A review into why some mobile phones did not receive the Sunday afternoon national emergency alert test is underway.
The Cabinet Office said the “vast majority of compatible phones” received the alert as part of what was said to be the biggest public communications exercise carried out in the UK.
But the Government department said it was aware that the 10-second alarm and message notification was not delivered to some mobile phones. Customers on the Three mobile phone network were among those to report not receiving the communication test.
The network provider said it would be working with the Government to understand what had happened.
READ MORE: Thousands on one mobile network ‘did not get emergency test alert’
A small number of people also took to social media to flag that they were unable to make or receive calls following the 3pm alarm. The Cabinet Office said that engineers had not spotted a trend of phone functions failing to work, but said officials were in the early stages of analysing results.
Once established, the emergency alert system is designed to warn the public if there is a danger to life nearby. In future, a similarly loud notification and message will be sent to those the Government is seeking to reach.
The system is intended to be used in life-threatening situations including flooding and wildfires.
A Government spokesman said: “We have effectively completed the test of the UK-wide Emergency Alerts system, the biggest public communications exercise of its kind ever done. We are working with mobile network operators to review the outcome and any lessons learned.”
In a statement, a spokesman for Three said: “We are aware that a number of customers have not received the test alert. We are working closely with the Government to understand why and ensure it doesn’t happen when the system is in use.”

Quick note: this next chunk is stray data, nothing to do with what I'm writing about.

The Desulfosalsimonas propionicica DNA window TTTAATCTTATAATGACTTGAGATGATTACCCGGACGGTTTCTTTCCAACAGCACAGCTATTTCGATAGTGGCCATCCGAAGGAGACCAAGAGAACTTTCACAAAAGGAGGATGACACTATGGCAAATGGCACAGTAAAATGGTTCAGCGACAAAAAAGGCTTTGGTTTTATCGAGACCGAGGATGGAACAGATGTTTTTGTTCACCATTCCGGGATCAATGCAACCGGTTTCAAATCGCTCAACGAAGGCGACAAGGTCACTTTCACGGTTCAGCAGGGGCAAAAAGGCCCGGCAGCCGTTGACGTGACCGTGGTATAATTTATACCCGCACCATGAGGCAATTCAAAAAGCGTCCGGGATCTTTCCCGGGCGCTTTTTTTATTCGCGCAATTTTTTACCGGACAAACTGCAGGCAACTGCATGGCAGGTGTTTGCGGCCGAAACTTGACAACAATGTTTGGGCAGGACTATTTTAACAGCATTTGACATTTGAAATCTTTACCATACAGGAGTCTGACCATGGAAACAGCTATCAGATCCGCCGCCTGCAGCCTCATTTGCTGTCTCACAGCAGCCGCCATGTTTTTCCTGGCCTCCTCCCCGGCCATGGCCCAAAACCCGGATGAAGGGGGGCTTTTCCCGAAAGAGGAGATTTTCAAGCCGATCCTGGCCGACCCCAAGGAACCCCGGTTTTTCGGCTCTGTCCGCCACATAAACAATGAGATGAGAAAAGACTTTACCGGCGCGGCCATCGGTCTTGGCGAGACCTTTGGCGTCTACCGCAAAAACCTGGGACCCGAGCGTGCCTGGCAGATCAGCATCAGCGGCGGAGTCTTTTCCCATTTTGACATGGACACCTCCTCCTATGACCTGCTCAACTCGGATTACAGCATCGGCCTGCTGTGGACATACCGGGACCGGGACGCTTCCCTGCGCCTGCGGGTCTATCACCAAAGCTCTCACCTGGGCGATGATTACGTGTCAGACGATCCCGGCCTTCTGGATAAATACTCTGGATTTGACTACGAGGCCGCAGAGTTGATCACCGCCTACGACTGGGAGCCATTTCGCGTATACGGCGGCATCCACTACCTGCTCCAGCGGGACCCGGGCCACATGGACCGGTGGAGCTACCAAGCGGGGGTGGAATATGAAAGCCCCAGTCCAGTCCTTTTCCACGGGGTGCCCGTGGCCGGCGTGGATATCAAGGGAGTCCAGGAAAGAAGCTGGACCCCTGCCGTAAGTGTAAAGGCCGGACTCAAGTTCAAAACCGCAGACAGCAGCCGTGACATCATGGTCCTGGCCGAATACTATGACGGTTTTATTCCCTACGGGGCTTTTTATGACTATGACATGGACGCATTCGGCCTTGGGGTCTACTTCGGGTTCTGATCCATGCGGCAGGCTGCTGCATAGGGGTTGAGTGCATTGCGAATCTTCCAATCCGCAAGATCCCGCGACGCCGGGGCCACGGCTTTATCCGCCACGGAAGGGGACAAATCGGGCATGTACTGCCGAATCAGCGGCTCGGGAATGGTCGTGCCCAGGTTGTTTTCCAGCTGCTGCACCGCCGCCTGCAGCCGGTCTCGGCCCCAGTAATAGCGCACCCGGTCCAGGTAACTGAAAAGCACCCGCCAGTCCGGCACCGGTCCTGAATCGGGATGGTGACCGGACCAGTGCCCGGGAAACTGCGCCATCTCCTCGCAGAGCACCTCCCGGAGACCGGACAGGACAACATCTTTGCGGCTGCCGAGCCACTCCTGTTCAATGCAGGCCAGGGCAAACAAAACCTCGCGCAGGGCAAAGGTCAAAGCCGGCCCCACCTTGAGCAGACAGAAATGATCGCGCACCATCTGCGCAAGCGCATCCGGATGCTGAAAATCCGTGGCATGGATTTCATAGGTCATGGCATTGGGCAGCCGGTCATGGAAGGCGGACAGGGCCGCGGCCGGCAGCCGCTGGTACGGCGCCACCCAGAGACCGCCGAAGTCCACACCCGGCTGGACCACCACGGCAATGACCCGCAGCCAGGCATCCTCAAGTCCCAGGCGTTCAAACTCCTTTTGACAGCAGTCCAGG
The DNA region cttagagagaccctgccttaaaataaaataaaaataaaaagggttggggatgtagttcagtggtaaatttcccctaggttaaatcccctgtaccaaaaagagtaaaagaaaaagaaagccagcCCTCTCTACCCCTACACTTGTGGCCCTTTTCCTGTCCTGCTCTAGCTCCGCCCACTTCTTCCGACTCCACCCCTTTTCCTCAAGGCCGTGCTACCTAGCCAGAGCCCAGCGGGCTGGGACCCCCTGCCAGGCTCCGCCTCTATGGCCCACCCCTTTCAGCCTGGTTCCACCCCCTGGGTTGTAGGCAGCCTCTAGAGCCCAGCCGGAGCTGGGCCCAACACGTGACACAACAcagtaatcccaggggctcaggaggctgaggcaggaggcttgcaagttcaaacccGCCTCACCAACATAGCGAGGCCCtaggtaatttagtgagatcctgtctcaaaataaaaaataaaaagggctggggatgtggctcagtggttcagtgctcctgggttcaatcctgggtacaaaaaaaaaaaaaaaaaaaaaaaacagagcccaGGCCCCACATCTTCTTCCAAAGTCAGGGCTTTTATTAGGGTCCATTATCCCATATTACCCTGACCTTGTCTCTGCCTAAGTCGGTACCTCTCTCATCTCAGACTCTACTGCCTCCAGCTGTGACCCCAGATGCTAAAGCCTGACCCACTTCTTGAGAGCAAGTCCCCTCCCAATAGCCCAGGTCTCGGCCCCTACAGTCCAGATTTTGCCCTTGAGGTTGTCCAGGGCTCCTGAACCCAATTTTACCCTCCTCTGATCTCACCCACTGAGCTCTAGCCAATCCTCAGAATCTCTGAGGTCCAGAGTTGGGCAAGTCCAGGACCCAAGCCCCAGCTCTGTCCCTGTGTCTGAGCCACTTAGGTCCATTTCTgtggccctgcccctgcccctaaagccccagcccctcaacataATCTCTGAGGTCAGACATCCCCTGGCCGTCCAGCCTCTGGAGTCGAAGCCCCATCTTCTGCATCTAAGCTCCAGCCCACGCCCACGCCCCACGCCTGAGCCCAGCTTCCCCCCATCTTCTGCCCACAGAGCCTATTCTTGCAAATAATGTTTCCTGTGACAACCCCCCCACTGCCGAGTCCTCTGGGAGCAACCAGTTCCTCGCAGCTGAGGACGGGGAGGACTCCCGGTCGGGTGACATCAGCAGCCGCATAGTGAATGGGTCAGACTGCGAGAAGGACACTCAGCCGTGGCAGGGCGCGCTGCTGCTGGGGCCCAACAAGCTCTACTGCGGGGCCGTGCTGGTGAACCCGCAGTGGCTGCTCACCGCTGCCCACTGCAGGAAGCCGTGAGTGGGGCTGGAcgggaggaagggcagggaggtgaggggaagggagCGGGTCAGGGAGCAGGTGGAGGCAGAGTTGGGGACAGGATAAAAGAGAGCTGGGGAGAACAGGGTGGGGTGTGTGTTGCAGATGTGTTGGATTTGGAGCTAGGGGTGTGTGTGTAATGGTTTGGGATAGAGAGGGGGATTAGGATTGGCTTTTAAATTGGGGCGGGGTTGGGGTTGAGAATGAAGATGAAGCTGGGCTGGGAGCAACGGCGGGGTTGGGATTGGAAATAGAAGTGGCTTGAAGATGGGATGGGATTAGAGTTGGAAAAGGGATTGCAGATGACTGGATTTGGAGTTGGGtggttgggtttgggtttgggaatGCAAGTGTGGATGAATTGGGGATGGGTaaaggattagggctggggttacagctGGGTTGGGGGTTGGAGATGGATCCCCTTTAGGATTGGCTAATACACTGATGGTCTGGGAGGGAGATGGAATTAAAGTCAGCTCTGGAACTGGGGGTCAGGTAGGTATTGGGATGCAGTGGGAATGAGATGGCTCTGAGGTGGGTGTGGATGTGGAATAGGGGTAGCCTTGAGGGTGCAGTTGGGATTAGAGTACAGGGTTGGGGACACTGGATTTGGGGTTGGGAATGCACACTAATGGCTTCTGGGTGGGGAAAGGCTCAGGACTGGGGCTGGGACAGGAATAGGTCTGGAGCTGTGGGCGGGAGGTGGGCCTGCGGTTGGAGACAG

The loud alarm was planned to ring at 3pm on all devices that were using 4G and 5G networks in the UK.
For millions of phone users, the siren sounded for 10 seconds and displayed a message notifying users that no action was needed in response to the test. Some smartphones also read out the message aloud to recipients.
On social media, some users reported receiving the message a minute or so early, or even receiving repeat alerts. Others said their phone received the notification after they switched it back on, having been off at 3pm.
Phones that were powered down or switched to airplane mode were not expected to sound.
Speaking before the test, Deputy Prime Minister Oliver Dowden told Sky News: “It’s a bit irritating at the time but in the future people could be grateful for it because in a real emergency, this could be the sound that saves your life.”
He denied the new system was an example of nanny state interference, telling the BBC he did not accept “that characterisation”. People who do not wish to receive future alerts will be able to opt out using their device settings.
The Cabinet Office confirmed there was a spelling error in the Welsh language version of the alert text. For the translation of the English phrase “others safe”, the message reportedly read “eraill yn Vogel” when it should have said “eraill yn ddiogel”.
The entertainment and sport sectors had took steps to guard against disruption to events with the London Marathon, Premier League football matches and matinee theatre performances all taking place as the 3pm alert sounded.